(BBC)The NHS is starting to give booster shots of Covid and flu vaccine to older people living in care homes in England over concerns about a highly-mutated new Covid variant that is spreading.
The faster-than-planned rollout, which begins on Monday, is to quickly top up the protection of those at most risk.
There have been 34 confirmed cases of BA.2.86 in England, with 28 of those behind a Norfolk care home outbreak.
It is too early to know if it is more serious than past variants.
Starting with adult care homes and people who are housebound, other eligible groups will begin to be invited for their shots soon afterwards.
Scotland, Wales and Northern Ireland have also brought forward the booster rollout to early September.
People who can have a Covid booster include:
- residents in a care home for older adults
- all adults aged 65 years and over
- people aged six months to 64 years in a clinical risk group
- frontline health and social care workers
- people aged 12 to 64 who are household contacts of people with weakened immune systems
- people aged 16 to 64 who are carers, and staff working in care homes for older adults
Last autumn, all over-50s were offered an extra dose, but the government’s advisers on vaccines recommended that only over-65s should automatically be included this year.
The NHS will contact those who are eligible. People in England will be able to book their jabs through the NHS website, the NHS app or by calling 119 from 18 September.
Several Covid vaccines are being used across the UK, including ones made by Pfizer-BioNTech, Moderna, and Sanofi/GSK. All of them have been updated to make sure they more closely match recent new variants of Covid.
The top-up dose helps improve protection against becoming seriously ill from Covid-19.
People are advised to take whichever brand they are offered, as all protect against severe illness or death.
Like all medicines, no vaccine is completely effective. Some people may still get coronavirus despite having a vaccine, but any illness should be less severe.
Free flu vaccines are being offered to:
- all adults aged 65 years and over in England and Wales, and aged 50 or over in Northern Ireland and Scotland
- people aged six months to under 65 years in clinical risk groups
- pregnant women
- all children aged two or three years on 31 August 2023
- school-aged children (from Reception to Year 11)
- people in long-stay residential care homes
- carers in receipt of carer’s allowance, or those who are the main carer of an elderly or disabled person
- close contacts of immunocompromised individuals
- frontline care workers
Flu and Covid shots can safely be given together at the same appointment.
Prof Susan Hopkins, chief medical advisor at the UK Health Security Agency (UKHSA), told BBC Breakfast that the boosters had been brought forward as part of a “highly precautionary approach”.
She said: “We’re seeing a new variant circulating that we are worried may envade the immune system more than variants that have been circulating in the past, and therefore we want to boost the immunity of those people most at risk of severe infection.”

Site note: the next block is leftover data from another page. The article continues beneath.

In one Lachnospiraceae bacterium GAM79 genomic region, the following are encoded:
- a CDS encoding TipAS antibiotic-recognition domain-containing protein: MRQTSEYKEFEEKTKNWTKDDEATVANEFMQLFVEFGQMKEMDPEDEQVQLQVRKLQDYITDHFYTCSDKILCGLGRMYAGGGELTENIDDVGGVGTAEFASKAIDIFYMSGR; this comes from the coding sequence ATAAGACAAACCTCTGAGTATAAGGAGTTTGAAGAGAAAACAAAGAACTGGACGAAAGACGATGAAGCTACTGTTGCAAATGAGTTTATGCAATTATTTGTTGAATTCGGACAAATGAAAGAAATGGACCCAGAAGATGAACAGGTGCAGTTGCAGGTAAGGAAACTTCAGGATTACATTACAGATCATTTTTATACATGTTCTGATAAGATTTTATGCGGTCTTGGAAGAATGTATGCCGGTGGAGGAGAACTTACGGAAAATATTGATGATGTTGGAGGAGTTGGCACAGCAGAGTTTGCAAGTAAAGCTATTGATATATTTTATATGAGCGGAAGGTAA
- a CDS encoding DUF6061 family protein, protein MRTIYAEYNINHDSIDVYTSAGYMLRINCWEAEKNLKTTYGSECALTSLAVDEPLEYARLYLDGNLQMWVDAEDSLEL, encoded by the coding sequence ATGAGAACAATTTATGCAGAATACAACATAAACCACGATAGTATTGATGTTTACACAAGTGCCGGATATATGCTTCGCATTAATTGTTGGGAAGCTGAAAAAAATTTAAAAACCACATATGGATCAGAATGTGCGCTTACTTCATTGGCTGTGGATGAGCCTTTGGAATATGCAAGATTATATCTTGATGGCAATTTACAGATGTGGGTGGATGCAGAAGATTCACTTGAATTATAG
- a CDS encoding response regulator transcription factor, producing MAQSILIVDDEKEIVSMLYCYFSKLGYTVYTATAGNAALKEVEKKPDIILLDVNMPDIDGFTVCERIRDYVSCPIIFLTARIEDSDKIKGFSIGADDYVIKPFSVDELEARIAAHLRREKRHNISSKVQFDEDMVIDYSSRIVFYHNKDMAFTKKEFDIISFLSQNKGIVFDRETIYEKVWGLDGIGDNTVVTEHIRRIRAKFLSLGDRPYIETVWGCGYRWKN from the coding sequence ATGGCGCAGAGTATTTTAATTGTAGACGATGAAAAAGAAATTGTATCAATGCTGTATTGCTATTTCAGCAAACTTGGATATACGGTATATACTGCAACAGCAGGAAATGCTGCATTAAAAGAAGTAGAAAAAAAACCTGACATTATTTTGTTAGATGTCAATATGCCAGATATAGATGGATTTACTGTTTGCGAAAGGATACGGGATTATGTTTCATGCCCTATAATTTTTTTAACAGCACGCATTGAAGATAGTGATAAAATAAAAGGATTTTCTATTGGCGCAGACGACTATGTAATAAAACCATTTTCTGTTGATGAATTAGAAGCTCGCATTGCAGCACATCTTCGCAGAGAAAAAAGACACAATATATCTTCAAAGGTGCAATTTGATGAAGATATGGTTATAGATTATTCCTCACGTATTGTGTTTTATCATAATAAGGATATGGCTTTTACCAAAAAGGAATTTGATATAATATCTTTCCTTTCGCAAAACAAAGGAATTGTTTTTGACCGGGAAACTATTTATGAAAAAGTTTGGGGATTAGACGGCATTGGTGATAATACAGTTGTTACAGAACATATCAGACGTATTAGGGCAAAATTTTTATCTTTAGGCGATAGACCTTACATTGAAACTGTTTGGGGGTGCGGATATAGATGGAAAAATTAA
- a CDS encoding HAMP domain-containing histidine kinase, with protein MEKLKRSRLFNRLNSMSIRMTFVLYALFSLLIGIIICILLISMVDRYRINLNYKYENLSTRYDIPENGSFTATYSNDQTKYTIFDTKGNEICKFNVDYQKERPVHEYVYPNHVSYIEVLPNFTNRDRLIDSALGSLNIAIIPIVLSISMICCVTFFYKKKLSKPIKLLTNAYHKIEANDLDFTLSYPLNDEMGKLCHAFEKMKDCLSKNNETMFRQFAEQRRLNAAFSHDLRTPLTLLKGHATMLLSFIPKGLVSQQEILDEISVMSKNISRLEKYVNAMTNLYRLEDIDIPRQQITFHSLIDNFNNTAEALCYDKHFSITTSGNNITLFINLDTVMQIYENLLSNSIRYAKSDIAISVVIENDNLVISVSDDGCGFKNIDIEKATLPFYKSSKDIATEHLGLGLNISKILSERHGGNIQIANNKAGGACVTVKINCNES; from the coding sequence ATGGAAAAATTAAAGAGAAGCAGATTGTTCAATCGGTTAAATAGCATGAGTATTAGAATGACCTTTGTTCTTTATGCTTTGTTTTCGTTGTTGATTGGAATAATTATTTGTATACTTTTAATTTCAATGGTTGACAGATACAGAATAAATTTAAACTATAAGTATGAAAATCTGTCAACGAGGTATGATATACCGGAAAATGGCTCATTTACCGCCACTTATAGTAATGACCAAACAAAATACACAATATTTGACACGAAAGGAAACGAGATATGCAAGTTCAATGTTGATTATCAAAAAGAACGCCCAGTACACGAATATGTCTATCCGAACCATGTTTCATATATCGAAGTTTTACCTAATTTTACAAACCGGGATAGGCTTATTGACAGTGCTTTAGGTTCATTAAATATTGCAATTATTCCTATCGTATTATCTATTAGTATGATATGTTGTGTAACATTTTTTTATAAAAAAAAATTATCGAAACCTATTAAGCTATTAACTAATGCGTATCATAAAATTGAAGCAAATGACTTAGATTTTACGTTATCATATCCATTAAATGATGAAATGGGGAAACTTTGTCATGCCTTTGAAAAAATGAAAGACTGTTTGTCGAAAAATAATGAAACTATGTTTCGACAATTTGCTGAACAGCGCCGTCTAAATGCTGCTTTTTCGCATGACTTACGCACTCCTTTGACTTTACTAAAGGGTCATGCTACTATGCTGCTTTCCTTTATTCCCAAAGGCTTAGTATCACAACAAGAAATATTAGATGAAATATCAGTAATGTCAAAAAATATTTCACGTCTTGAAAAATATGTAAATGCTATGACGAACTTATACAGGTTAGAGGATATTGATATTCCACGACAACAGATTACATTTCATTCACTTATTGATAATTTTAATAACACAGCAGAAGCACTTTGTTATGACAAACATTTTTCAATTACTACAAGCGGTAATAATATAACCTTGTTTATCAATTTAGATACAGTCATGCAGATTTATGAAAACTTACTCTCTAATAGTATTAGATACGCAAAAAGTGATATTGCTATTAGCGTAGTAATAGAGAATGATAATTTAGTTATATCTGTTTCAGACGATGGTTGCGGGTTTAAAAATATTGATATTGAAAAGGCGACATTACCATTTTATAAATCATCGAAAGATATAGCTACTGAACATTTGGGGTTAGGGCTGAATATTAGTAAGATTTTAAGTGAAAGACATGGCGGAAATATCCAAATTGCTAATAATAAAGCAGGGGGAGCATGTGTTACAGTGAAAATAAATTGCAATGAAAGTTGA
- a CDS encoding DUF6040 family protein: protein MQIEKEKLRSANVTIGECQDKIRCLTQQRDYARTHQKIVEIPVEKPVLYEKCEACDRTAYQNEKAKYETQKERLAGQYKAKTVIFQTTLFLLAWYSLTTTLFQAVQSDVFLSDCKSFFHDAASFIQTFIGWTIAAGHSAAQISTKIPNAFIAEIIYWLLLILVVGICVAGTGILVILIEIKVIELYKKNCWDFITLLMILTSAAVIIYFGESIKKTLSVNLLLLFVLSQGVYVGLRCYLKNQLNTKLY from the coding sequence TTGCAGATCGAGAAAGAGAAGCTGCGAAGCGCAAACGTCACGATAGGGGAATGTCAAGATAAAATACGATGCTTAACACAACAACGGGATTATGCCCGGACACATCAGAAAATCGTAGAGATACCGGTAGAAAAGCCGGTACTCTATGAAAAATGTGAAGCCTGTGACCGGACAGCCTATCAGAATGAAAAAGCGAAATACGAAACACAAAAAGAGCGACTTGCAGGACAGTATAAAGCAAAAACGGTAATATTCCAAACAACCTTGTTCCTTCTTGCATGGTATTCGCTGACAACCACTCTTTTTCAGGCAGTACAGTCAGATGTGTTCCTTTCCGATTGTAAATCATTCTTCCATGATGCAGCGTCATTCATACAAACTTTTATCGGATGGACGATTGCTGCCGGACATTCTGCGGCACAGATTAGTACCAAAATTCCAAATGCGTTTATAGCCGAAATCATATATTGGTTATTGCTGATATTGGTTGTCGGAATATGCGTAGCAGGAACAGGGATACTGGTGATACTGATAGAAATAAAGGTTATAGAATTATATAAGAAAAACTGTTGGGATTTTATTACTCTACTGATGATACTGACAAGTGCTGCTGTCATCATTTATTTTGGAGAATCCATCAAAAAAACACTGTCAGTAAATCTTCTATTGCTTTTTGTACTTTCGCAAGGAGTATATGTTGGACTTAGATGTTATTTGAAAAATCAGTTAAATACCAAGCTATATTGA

The chief medical advisor added the vast majority of people will have immunity from an infection or vaccinations.
What is BA.2.86 new Covid variant?
The UKHSA’s latest briefing on Covid includes an analysis on BA.2.86, an Omicron spin-off.
It says cases are being seen in many countries around the world.
Dr Renu Bindra, UKHSA incident director, said: “UKHSA scientists are working with international partners to culture the samples and analyse the evidence as it becomes available.
“However, it is likely to be some time before we have enough data to make a confident assessment.
“It is clear that there is some degree of widespread community transmission, both in the UK and globally, and we are working to ascertain the full extent of this.
“In the meantime, it remains vital that all those eligible come forward to receive their autumn vaccine as soon as it is offered to them.”
It is also too soon to know if the symptoms are any different from earlier versions of Covid, but the changes the virus has undergone through mutations is on a par with the shift from Delta to Omicron.
What are the symptoms?
Loss of smell and taste was one of three key Covid symptoms (along with cough and fever) identified in the first two years of the pandemic. But it appeared to be much less common with the Omicron infections that came later.
Testing for Covid has been massively scaled back, making it difficult to know how many people in the UK might have it.
For example, most people are not required to test if they feel ill and think they might have Covid, but are advised to stay at home and avoid contact with others.
There is some testing being done in hospitals – cases of Covid have been rising in recent weeks, which suggests there is more around in the community too.
According to US experts, existing tests, for detection, and medications, for treatment, appear to work still for BA.2.86.